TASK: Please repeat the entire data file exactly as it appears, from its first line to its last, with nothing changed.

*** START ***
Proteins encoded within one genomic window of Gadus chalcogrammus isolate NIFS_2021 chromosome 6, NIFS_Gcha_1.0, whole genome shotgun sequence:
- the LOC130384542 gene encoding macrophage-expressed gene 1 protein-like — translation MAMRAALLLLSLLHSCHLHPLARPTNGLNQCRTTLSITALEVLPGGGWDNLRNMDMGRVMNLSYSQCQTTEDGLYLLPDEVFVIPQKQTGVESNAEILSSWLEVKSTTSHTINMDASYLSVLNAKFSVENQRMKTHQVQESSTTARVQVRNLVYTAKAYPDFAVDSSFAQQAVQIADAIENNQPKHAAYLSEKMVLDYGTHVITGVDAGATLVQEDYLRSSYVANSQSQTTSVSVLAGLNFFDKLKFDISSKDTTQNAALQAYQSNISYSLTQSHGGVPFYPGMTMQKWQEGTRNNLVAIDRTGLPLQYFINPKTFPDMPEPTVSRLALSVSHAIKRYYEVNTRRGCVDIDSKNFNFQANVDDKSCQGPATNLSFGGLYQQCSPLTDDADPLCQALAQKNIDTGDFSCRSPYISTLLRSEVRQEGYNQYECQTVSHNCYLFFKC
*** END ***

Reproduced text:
Proteins encoded within one genomic window of Gadus chalcogrammus isolate NIFS_2021 chromosome 6, NIFS_Gcha_1.0, whole genome shotgun sequence:
- the LOC130384542 gene encoding macrophage-expressed gene 1 protein-like — translation MAMRAALLLLSLLHSCHLHPLARPTNGLNQCRTTLSITALEVLPGGGWDNLRNMDMGRVMNLSYSQCQTTEDGLYLLPDEVFVIPQKQTGVESNAEILSSWLEVKSTTSHTINMDASYLSVLNAKFSVENQRMKTHQVQESSTTARVQVRNLVYTAKAYPDFAVDSSFAQQAVQIADAIENNQPKHAAYLSEKMVLDYGTHVITGVDAGATLVQEDYLRSSYVANSQSQTTSVSVLAGLNFFDKLKFDISSKDTTQNAALQAYQSNISYSLTQSHGGVPFYPGMTMQKWQEGTRNNLVAIDRTGLPLQYFINPKTFPDMPEPTVSRLALSVSHAIKRYYEVNTRRGCVDIDSKNFNFQANVDDKSCQGPATNLSFGGLYQQCSPLTDDADPLCQALAQKNIDTGDFSCRSPYISTLLRSEVRQEGYNQYECQTVSHNCYLFFKC